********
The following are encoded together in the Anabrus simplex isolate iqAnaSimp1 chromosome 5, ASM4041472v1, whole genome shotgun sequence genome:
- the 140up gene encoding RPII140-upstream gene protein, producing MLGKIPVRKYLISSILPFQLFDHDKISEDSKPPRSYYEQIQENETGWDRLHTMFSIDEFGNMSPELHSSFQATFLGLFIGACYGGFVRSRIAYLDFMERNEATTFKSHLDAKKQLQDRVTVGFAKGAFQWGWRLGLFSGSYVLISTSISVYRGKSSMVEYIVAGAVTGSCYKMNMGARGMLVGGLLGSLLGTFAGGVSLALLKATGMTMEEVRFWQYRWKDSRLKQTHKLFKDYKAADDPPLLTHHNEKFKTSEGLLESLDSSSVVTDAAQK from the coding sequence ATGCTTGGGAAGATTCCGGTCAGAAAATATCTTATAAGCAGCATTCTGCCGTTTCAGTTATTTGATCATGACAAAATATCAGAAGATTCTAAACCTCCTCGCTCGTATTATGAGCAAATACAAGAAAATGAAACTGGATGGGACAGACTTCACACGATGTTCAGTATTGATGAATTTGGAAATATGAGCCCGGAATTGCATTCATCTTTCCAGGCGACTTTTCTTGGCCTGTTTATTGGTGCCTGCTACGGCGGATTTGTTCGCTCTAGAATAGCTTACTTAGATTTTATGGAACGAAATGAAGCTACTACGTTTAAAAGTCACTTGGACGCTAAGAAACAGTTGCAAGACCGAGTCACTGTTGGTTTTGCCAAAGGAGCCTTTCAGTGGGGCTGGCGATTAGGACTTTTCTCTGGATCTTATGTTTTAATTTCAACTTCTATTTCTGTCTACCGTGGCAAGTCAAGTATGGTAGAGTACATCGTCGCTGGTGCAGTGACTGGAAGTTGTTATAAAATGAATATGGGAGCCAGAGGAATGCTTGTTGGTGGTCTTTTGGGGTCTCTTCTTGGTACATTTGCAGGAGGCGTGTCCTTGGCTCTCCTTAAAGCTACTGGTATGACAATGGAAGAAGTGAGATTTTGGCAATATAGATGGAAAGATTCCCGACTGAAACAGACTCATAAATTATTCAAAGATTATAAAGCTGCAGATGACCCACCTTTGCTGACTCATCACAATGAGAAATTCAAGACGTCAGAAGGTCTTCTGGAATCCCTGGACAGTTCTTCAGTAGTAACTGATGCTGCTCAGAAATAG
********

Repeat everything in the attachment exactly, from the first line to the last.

The following are encoded together in the Anabrus simplex isolate iqAnaSimp1 chromosome 5, ASM4041472v1, whole genome shotgun sequence genome:
- the 140up gene encoding RPII140-upstream gene protein, producing MLGKIPVRKYLISSILPFQLFDHDKISEDSKPPRSYYEQIQENETGWDRLHTMFSIDEFGNMSPELHSSFQATFLGLFIGACYGGFVRSRIAYLDFMERNEATTFKSHLDAKKQLQDRVTVGFAKGAFQWGWRLGLFSGSYVLISTSISVYRGKSSMVEYIVAGAVTGSCYKMNMGARGMLVGGLLGSLLGTFAGGVSLALLKATGMTMEEVRFWQYRWKDSRLKQTHKLFKDYKAADDPPLLTHHNEKFKTSEGLLESLDSSSVVTDAAQK from the coding sequence ATGCTTGGGAAGATTCCGGTCAGAAAATATCTTATAAGCAGCATTCTGCCGTTTCAGTTATTTGATCATGACAAAATATCAGAAGATTCTAAACCTCCTCGCTCGTATTATGAGCAAATACAAGAAAATGAAACTGGATGGGACAGACTTCACACGATGTTCAGTATTGATGAATTTGGAAATATGAGCCCGGAATTGCATTCATCTTTCCAGGCGACTTTTCTTGGCCTGTTTATTGGTGCCTGCTACGGCGGATTTGTTCGCTCTAGAATAGCTTACTTAGATTTTATGGAACGAAATGAAGCTACTACGTTTAAAAGTCACTTGGACGCTAAGAAACAGTTGCAAGACCGAGTCACTGTTGGTTTTGCCAAAGGAGCCTTTCAGTGGGGCTGGCGATTAGGACTTTTCTCTGGATCTTATGTTTTAATTTCAACTTCTATTTCTGTCTACCGTGGCAAGTCAAGTATGGTAGAGTACATCGTCGCTGGTGCAGTGACTGGAAGTTGTTATAAAATGAATATGGGAGCCAGAGGAATGCTTGTTGGTGGTCTTTTGGGGTCTCTTCTTGGTACATTTGCAGGAGGCGTGTCCTTGGCTCTCCTTAAAGCTACTGGTATGACAATGGAAGAAGTGAGATTTTGGCAATATAGATGGAAAGATTCCCGACTGAAACAGACTCATAAATTATTCAAAGATTATAAAGCTGCAGATGACCCACCTTTGCTGACTCATCACAATGAGAAATTCAAGACGTCAGAAGGTCTTCTGGAATCCCTGGACAGTTCTTCAGTAGTAACTGATGCTGCTCAGAAATAG